This a new method for identifying the malaria parasite in the peripheral blood. It involves staining of the centrifuged and compressed red cell layer with acridine orange and its examination under UV light source. It is fast, easy and claimed to be more sensitive than the traditional thick smear examination.
Method: The tube is a high-precision glass hematocrit tube, pre-coated internally with acridine orange stain and potassium oxalate. It is filled with 55-65 micro liters of blood from a finger, ear or heel puncture. A
clear plastic closure is then attached. A precisely made cylindrical float, designed to be suspended in the packed red blood cells, is inserted. The tube is centrifuged at 12,000 rpm for 5 minutes. The components of the buffy coat separate according to their densities, forming discrete bands. Because the float occupies 90% of the internal lumen of the tube, the leukocyte and the thrombocyte cell band widths and the top-most area of red cells are enlarged to 10 times normal. The tube is placed on the tube holder and examined using a standard white light microscope equipped with the UV microscope adapter, an epi-illuminated microscope objective. Fluorescing parasites are then observed at the red blood cell/white blood cell interface. The key feature of the method is centrifugation and thereby concentration of the red blood cells in a predictable area of the tube, making detection easy and fast.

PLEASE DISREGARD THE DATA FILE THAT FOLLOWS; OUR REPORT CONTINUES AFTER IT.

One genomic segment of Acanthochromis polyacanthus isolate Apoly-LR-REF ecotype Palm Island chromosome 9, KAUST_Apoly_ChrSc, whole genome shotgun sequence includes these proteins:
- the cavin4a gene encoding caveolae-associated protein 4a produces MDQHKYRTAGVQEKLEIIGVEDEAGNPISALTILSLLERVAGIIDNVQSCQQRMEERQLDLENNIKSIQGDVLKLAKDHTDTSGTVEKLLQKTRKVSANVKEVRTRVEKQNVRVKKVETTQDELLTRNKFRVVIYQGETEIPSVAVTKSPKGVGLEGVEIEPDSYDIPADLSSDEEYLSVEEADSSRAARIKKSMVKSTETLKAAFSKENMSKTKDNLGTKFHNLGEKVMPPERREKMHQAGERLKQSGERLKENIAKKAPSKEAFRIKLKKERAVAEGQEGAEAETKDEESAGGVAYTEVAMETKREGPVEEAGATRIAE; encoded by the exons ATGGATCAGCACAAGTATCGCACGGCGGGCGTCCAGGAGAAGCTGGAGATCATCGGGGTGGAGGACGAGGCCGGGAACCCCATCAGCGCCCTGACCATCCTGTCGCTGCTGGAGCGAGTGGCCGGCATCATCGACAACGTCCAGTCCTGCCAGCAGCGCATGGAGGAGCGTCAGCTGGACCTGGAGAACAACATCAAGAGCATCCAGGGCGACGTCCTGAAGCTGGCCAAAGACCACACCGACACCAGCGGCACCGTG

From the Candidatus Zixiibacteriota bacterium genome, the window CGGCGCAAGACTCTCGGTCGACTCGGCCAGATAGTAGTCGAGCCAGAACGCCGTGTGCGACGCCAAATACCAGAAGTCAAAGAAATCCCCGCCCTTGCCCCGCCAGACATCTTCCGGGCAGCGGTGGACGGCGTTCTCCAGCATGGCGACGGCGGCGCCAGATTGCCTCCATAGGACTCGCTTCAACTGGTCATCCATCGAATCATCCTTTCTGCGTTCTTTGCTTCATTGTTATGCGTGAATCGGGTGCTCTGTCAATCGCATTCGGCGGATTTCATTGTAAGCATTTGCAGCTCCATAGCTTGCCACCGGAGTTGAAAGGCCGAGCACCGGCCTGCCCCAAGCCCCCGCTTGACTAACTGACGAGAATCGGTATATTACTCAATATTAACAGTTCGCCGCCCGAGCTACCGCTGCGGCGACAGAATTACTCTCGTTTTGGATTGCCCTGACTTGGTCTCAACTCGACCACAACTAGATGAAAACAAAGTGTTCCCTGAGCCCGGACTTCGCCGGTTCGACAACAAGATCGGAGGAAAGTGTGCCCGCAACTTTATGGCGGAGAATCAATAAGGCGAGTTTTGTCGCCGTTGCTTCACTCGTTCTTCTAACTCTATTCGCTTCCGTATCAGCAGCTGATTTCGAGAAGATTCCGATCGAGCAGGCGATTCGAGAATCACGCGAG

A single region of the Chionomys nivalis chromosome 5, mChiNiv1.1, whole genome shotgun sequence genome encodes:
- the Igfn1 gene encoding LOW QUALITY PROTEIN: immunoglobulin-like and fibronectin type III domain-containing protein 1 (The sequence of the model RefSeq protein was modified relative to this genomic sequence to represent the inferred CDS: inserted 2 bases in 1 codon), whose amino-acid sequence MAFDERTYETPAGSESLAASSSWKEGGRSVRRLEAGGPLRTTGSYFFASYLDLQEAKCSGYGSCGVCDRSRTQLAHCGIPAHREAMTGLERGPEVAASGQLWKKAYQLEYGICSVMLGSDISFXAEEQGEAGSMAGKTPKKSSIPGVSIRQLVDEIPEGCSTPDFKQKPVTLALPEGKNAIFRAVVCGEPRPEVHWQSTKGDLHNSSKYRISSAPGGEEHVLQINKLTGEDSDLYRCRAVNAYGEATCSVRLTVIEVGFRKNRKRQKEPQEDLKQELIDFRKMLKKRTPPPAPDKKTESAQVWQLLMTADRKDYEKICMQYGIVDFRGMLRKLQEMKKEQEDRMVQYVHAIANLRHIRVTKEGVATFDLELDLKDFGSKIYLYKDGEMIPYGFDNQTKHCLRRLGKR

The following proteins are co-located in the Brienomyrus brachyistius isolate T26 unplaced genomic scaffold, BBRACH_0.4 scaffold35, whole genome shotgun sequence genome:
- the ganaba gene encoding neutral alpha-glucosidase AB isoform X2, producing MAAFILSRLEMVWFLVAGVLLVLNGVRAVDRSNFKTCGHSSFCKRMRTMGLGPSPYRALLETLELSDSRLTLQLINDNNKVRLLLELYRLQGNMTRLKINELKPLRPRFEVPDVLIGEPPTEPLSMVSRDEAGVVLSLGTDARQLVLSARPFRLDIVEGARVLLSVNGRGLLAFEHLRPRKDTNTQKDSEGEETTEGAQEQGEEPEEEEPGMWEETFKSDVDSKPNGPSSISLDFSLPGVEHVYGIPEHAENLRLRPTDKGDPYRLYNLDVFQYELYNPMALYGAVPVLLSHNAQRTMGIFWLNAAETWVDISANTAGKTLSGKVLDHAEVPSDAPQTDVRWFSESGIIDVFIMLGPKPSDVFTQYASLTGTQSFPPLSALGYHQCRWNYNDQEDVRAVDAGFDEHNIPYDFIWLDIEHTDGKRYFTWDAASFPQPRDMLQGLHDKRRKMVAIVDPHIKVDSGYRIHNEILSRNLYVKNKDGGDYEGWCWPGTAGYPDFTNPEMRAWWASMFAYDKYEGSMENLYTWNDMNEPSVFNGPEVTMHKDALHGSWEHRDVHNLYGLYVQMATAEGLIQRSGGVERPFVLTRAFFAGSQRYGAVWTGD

Red cells containing Plasmodia are less dense than normal ones and concentrate just below the leukocytes, at the top of the erythrocyte column.
The float forces all the surrounding red cells into the 40 micron space between its outside circumference and the inside of the tube. Since the parasites contain DNA which takes up the acridine orange stain, they appear as bright specks of light among the non-fluorescing red cells.
Virtually all of the parasites found in the 60 micro liter of blood can be visualized by rotating the tube under the microscope. A negative test can be reported within one minute and positive result within minutes. is a new method for identifying the malarial parasite in the peripheral blood. It involves staining of the centrifuged and compressed red cell layer with acridine orange and its examination under UV light source.
It is fast, easy and claimed to be more sensitive than the traditional thick smear examination.
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